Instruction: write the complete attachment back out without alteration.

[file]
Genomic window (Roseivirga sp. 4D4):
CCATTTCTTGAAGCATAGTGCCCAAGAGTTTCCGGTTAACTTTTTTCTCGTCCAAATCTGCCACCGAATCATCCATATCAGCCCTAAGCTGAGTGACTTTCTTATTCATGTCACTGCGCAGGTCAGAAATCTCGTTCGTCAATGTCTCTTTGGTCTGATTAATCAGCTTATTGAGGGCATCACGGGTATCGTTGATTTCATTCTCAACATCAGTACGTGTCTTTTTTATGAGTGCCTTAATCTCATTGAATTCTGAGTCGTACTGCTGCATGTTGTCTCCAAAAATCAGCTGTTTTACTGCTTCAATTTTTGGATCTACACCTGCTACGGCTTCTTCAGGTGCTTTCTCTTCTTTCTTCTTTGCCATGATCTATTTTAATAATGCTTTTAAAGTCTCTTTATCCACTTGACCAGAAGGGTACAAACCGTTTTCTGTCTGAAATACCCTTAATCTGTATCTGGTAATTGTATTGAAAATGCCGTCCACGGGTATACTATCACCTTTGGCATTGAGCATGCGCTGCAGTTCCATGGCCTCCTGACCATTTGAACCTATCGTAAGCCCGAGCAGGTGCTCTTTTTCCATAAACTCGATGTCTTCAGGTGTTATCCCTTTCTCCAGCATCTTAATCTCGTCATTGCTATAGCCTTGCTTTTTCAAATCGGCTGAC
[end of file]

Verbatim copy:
Genomic window (Roseivirga sp. 4D4):
CCATTTCTTGAAGCATAGTGCCCAAGAGTTTCCGGTTAACTTTTTTCTCGTCCAAATCTGCCACCGAATCATCCATATCAGCCCTAAGCTGAGTGACTTTCTTATTCATGTCACTGCGCAGGTCAGAAATCTCGTTCGTCAATGTCTCTTTGGTCTGATTAATCAGCTTATTGAGGGCATCACGGGTATCGTTGATTTCATTCTCAACATCAGTACGTGTCTTTTTTATGAGTGCCTTAATCTCATTGAATTCTGAGTCGTACTGCTGCATGTTGTCTCCAAAAATCAGCTGTTTTACTGCTTCAATTTTTGGATCTACACCTGCTACGGCTTCTTCAGGTGCTTTCTCTTCTTTCTTCTTTGCCATGATCTATTTTAATAATGCTTTTAAAGTCTCTTTATCCACTTGACCAGAAGGGTACAAACCGTTTTCTGTCTGAAATACCCTTAATCTGTATCTGGTAATTGTATTGAAAATGCCGTCCACGGGTATACTATCACCTTTGGCATTGAGCATGCGCTGCAGTTCCATGGCCTCCTGACCATTTGAACCTATCGTAAGCCCGAGCAGGTGCTCTTTTTCCATAAACTCGATGTCTTCAGGTGTTATCCCTTTCTCCAGCATCTTAATCTCGTCATTGCTATAGCCTTGCTTTTTCAAATCGGCTGAC